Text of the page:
Skin Specialists Online

The Online Skin Clinic

Ask a Dermatologist Free: Pityriasis Versicolor

Dear Doctor

I have those white dots (In image, red square on left) all across my body.

I have a contour of color change on my belly (In image, arrow pointing on border).

I contacted local dermatologist but he said its normal. It affecting me mentally.

I sick your help if you can guide me what exactly it is and is there a cure for it.

PS. My father and brother have this kind of skin too. My mother has normal skin.

pityriasis versicolor

Dear Patient

The white dots in the red square are suggestive of Tinea Versicolor which was formerly known as Pityriasis versicolor.

This is a fungal skin infection that is caused by Malassezia furfur.


The diagnosis can be confirmed by having test known as KOH skin prep. In this investigation the skin from the white patches is gently scraped and sent to the lab where it is mixed with potassium hydroxide (KOH). It is examined under a microscope and if a spaghetti and meatballs appearance of the fungal spores and mycelium is seen, it confirms the diagnosis of Tinea versicolor.

I therefore that you have this test done.


Tinea/Pityriasis Versicolor Treatment

A. Non-Prescription Products

Non-prescription over the counter products that are used to treat Tinea versicolor include those which contain selenium sulfide like Selsun Blue Shampoo. Selenium sulfide shampoos can be used for 10 days and should be left for 10 minutes until they dry on the skin before being rinsed off.

Nizoral shampoo which contains the antifungal ketoconazole can be applied on the affected area for 5 days and should be left for 5 minutes on the skin before being rinsed off.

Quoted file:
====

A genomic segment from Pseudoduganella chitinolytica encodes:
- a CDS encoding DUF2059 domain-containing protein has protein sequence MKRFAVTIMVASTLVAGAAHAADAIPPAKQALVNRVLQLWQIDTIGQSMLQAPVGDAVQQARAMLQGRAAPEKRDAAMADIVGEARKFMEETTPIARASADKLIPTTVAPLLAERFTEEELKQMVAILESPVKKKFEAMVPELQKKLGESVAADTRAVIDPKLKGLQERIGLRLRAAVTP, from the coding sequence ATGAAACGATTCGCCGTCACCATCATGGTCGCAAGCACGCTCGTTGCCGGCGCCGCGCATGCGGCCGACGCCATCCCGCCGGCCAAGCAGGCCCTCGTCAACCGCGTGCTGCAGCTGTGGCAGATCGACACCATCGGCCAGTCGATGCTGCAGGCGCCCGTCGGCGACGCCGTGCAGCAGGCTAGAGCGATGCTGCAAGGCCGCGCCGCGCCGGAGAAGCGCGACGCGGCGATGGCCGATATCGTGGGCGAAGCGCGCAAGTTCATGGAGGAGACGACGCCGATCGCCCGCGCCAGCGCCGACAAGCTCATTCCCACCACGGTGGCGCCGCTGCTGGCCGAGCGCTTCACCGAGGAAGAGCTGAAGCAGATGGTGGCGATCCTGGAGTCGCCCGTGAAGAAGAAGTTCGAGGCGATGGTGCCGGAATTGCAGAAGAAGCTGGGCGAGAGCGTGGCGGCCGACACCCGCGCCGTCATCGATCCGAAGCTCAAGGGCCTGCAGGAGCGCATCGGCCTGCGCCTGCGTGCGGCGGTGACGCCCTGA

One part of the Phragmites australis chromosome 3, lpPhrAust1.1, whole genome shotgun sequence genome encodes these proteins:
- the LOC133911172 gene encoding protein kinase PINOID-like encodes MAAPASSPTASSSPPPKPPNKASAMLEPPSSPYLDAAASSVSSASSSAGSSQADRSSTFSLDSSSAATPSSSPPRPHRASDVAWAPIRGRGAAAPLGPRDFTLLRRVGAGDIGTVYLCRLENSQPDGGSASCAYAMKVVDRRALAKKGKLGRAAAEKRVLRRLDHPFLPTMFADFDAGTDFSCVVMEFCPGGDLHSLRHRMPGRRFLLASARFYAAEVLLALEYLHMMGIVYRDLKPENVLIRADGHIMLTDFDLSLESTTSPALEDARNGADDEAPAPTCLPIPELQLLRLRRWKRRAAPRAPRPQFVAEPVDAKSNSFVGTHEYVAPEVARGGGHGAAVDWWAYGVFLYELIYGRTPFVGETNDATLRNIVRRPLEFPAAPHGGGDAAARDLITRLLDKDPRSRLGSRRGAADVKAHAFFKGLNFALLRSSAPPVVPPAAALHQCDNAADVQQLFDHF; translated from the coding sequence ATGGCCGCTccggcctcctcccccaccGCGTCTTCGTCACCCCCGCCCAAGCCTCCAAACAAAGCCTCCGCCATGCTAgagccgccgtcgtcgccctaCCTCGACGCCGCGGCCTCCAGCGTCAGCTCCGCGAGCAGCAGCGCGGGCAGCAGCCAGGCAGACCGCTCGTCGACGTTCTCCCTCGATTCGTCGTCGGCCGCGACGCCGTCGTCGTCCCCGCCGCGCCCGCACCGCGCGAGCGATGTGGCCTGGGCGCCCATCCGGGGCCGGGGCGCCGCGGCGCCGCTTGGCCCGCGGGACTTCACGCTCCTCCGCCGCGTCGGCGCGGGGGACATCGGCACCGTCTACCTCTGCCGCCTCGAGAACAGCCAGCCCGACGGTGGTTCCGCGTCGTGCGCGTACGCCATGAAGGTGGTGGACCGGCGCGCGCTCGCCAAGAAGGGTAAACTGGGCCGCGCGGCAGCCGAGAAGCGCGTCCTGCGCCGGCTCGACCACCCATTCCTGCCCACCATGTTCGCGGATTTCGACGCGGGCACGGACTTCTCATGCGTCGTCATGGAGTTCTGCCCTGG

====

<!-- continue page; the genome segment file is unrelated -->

Products containing pyrithione zinc like Noble Formula Pyrithione Zinc Soap can also be used.


B. Antifungal Creams

Antifungal creams used to treat Tinea versicolor include Clotrimazole cream which can be applied daily for 2 weeks. Miconazole cream can also be used.

Depending on where you live some of these antifungal creams can be obtained over the counter without a prescription.


C. Antifungal Tablets

Antifungal tablets used to treat this fungal skin infection include ketoconazole, fluconazole and itraconazole.

After completing your medication understand that the skin discoloration or white patches can take from 1 to 3 months before they return to your normal skin color. To make the discolaration less apparent, ensure that you apply sunscreen each day since it prevents the normal skin from tanning.


D. Recurrence Prevention

Since the Malassezia furfur which causes Tinea/ Pityriasis versicolor normally lives on the skin, these skin lesions tend to recur. To prevent recurrence you can:

1. Use the non-prescription shampoos and soaps weekly or fortnightly.

2. Use the non-prescription shampoos and soaps for three days before you leave for a vacation in a sunny area or any place where you will be spending a lot of time in the sun sweating.

3. Take prescribed antifungal tablets once a month.

pityriasis versicolor

Family Menbers with Tinea Versicolor 

Tinea versicolor can affect many members of one family because of the following reasons:

1. Genetic predisposition – more than 20% of patients with Tinea versicolor have a family member who has suffered from the same condition.

2. Hot and humid environment – these fungi love hot and humid climates and the fact that they normally live on the skin can increase the chances of members of one family who are living together in a hot place developing it.

pityriasis versicolor


Ask a Dermatologist your Question

Click here to get an answer by email within 72 hours

Your Name

Your Email (required)

Subject[Free Dermatology Consultation]

Send picture of skin, hair or nail disease

Your Message

Pick "yes" below and only send us your message if you agree to the following: I give permission to use my question and picture. I understand that I do not have a doctor/patient relationship with Skin Specialists Online and their answers are for general information purposes only and not specific advice for me. I am more than 18 years old and I take full responsibility for any consequences that may arise from using the information offered by



Categorised as: Ask a Dermatologist Online

Comments are closed.

Bookshelf 2.0 developed by